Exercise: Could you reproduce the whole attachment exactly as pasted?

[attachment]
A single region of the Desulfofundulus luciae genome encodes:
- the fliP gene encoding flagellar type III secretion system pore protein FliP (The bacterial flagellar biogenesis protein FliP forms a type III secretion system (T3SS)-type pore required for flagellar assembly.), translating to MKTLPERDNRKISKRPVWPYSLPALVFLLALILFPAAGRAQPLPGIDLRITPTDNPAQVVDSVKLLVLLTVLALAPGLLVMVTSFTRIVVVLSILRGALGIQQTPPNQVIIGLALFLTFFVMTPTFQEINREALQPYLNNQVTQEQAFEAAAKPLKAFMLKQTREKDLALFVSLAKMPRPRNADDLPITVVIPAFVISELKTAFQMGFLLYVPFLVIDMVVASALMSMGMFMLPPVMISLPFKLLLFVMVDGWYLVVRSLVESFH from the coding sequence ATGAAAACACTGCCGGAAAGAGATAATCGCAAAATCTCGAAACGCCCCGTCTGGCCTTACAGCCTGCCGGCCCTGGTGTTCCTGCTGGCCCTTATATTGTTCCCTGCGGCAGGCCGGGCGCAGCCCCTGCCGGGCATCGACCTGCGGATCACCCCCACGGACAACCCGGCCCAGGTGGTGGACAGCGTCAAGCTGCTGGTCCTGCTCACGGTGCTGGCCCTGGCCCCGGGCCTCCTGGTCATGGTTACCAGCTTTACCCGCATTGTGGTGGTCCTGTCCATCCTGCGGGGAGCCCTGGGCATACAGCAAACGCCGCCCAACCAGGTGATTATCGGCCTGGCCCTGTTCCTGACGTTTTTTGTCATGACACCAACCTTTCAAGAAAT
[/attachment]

A single region of the Desulfofundulus luciae genome encodes:
- the fliP gene encoding flagellar type III secretion system pore protein FliP (The bacterial flagellar biogenesis protein FliP forms a type III secretion system (T3SS)-type pore required for flagellar assembly.), translating to MKTLPERDNRKISKRPVWPYSLPALVFLLALILFPAAGRAQPLPGIDLRITPTDNPAQVVDSVKLLVLLTVLALAPGLLVMVTSFTRIVVVLSILRGALGIQQTPPNQVIIGLALFLTFFVMTPTFQEINREALQPYLNNQVTQEQAFEAAAKPLKAFMLKQTREKDLALFVSLAKMPRPRNADDLPITVVIPAFVISELKTAFQMGFLLYVPFLVIDMVVASALMSMGMFMLPPVMISLPFKLLLFVMVDGWYLVVRSLVESFH from the coding sequence ATGAAAACACTGCCGGAAAGAGATAATCGCAAAATCTCGAAACGCCCCGTCTGGCCTTACAGCCTGCCGGCCCTGGTGTTCCTGCTGGCCCTTATATTGTTCCCTGCGGCAGGCCGGGCGCAGCCCCTGCCGGGCATCGACCTGCGGATCACCCCCACGGACAACCCGGCCCAGGTGGTGGACAGCGTCAAGCTGCTGGTCCTGCTCACGGTGCTGGCCCTGGCCCCGGGCCTCCTGGTCATGGTTACCAGCTTTACCCGCATTGTGGTGGTCCTGTCCATCCTGCGGGGAGCCCTGGGCATACAGCAAACGCCGCCCAACCAGGTGATTATCGGCCTGGCCCTGTTCCTGACGTTTTTTGTCATGACACCAACCTTTCAAGAAAT